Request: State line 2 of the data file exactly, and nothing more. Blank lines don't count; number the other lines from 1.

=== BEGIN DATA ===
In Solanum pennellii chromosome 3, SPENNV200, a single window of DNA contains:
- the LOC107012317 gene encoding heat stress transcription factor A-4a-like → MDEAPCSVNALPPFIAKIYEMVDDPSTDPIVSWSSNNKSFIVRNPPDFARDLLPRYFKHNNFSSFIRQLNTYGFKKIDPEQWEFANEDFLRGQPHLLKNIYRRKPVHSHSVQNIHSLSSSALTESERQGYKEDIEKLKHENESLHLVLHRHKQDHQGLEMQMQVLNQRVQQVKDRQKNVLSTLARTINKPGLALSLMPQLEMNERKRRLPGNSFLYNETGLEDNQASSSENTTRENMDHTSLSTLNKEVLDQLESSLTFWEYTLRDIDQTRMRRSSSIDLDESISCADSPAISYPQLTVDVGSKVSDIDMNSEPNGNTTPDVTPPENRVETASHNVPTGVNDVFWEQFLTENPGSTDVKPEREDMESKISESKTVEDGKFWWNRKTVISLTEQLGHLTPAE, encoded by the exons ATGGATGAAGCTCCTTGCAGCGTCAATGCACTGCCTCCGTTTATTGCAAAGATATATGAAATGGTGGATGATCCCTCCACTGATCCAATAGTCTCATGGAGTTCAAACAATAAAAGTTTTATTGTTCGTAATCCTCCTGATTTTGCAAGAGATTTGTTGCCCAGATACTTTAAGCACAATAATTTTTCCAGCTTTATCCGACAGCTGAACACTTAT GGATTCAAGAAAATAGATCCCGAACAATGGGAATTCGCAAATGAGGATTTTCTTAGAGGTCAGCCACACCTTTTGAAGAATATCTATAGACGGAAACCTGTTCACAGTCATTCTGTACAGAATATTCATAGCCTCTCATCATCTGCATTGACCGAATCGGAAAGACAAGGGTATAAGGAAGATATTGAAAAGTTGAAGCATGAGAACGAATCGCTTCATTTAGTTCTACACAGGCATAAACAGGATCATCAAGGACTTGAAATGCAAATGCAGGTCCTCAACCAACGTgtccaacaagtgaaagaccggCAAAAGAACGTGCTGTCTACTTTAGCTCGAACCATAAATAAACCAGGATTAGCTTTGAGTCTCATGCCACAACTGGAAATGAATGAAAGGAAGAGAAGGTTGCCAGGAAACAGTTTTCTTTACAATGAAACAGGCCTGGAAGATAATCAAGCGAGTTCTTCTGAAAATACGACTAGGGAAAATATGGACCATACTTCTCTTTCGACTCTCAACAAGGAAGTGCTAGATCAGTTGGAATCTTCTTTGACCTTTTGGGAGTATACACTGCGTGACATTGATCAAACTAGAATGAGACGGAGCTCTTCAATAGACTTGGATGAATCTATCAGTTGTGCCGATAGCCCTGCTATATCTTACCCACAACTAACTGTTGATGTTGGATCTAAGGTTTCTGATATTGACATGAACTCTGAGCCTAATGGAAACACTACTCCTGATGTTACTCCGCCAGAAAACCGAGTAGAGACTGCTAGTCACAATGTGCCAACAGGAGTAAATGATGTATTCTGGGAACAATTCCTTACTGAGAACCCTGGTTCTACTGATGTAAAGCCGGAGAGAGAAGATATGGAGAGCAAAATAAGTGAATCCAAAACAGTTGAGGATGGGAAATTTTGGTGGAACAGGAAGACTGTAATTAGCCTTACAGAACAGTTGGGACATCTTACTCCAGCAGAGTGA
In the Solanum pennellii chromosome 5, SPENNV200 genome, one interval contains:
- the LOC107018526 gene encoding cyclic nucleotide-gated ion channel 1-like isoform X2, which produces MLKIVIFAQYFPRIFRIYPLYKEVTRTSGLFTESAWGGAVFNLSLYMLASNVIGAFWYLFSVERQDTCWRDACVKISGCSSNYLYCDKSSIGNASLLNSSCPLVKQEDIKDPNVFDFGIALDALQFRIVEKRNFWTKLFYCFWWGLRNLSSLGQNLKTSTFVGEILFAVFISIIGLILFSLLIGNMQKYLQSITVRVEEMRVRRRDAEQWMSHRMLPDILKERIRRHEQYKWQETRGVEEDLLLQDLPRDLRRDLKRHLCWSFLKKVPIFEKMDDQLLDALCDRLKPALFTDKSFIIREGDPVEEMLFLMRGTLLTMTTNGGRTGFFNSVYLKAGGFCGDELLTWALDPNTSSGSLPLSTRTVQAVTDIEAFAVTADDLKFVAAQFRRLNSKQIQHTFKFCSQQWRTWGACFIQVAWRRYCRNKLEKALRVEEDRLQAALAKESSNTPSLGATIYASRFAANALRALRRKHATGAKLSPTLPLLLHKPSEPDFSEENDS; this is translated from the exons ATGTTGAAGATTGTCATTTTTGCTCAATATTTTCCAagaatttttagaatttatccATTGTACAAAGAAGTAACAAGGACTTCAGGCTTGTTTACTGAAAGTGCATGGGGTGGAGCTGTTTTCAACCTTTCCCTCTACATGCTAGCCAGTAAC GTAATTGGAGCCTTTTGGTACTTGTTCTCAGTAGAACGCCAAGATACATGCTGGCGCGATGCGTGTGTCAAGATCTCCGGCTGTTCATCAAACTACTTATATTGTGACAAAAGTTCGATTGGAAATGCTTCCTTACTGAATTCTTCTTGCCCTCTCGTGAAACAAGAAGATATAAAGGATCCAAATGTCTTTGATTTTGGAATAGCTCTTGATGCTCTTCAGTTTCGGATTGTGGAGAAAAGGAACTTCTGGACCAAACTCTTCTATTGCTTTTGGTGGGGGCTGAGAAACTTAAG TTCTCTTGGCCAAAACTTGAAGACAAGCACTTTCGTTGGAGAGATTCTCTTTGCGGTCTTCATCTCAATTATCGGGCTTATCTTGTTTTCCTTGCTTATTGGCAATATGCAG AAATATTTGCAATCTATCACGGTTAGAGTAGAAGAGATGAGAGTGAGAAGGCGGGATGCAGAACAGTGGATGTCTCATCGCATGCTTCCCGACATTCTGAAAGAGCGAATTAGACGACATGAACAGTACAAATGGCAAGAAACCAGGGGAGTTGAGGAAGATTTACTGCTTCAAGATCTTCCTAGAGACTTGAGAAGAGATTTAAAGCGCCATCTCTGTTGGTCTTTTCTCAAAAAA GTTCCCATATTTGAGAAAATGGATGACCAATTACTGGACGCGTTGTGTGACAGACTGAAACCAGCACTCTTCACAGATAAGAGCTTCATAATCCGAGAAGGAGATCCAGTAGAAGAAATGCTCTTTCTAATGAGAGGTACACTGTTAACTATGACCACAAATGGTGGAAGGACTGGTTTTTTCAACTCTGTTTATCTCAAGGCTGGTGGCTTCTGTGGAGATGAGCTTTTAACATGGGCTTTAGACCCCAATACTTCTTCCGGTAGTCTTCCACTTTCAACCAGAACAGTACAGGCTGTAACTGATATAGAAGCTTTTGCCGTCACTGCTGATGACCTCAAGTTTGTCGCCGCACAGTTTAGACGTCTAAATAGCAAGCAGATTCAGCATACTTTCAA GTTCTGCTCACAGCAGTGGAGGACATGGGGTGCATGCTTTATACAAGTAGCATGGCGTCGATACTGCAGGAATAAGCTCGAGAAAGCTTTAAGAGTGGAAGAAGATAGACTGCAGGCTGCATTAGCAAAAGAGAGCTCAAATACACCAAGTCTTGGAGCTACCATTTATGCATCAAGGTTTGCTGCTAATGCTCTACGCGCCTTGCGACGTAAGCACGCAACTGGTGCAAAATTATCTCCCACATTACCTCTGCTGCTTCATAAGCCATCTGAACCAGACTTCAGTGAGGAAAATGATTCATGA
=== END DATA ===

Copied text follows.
- the LOC107012317 gene encoding heat stress transcription factor A-4a-like → MDEAPCSVNALPPFIAKIYEMVDDPSTDPIVSWSSNNKSFIVRNPPDFARDLLPRYFKHNNFSSFIRQLNTYGFKKIDPEQWEFANEDFLRGQPHLLKNIYRRKPVHSHSVQNIHSLSSSALTESERQGYKEDIEKLKHENESLHLVLHRHKQDHQGLEMQMQVLNQRVQQVKDRQKNVLSTLARTINKPGLALSLMPQLEMNERKRRLPGNSFLYNETGLEDNQASSSENTTRENMDHTSLSTLNKEVLDQLESSLTFWEYTLRDIDQTRMRRSSSIDLDESISCADSPAISYPQLTVDVGSKVSDIDMNSEPNGNTTPDVTPPENRVETASHNVPTGVNDVFWEQFLTENPGSTDVKPEREDMESKISESKTVEDGKFWWNRKTVISLTEQLGHLTPAE, encoded by the exons ATGGATGAAGCTCCTTGCAGCGTCAATGCACTGCCTCCGTTTATTGCAAAGATATATGAAATGGTGGATGATCCCTCCACTGATCCAATAGTCTCATGGAGTTCAAACAATAAAAGTTTTATTGTTCGTAATCCTCCTGATTTTGCAAGAGATTTGTTGCCCAGATACTTTAAGCACAATAATTTTTCCAGCTTTATCCGACAGCTGAACACTTAT GGATTCAAGAAAATAGATCCCGAACAATGGGAATTCGCAAATGAGGATTTTCTTAGAGGTCAGCCACACCTTTTGAAGAATATCTATAGACGGAAACCTGTTCACAGTCATTCTGTACAGAATATTCATAGCCTCTCATCATCTGCATTGACCGAATCGGAAAGACAAGGGTATAAGGAAGATATTGAAAAGTTGAAGCATGAGAACGAATCGCTTCATTTAGTTCTACACAGGCATAAACAGGATCATCAAGGACTTGAAATGCAAATGCAGGTCCTCAACCAACGTgtccaacaagtgaaagaccggCAAAAGAACGTGCTGTCTACTTTAGCTCGAACCATAAATAAACCAGGATTAGCTTTGAGTCTCATGCCACAACTGGAAATGAATGAAAGGAAGAGAAGGTTGCCAGGAAACAGTTTTCTTTACAATGAAACAGGCCTGGAAGATAATCAAGCGAGTTCTTCTGAAAATACGACTAGGGAAAATATGGACCATACTTCTCTTTCGACTCTCAACAAGGAAGTGCTAGATCAGTTGGAATCTTCTTTGACCTTTTGGGAGTATACACTGCGTGACATTGATCAAACTAGAATGAGACGGAGCTCTTCAATAGACTTGGATGAATCTATCAGTTGTGCCGATAGCCCTGCTATATCTTACCCACAACTAACTGTTGATGTTGGATCTAAGGTTTCTGATATTGACATGAACTCTGAGCCTAATGGAAACACTACTCCTGATGTTACTCCGCCAGAAAACCGAGTAGAGACTGCTAGTCACAATGTGCCAACAGGAGTAAATGATGTATTCTGGGAACAATTCCTTACTGAGAACCCTGGTTCTACTGATGTAAAGCCGGAGAGAGAAGATATGGAGAGCAAAATAAGTGAATCCAAAACAGTTGAGGATGGGAAATTTTGGTGGAACAGGAAGACTGTAATTAGCCTTACAGAACAGTTGGGACATCTTACTCCAGCAGAGTGA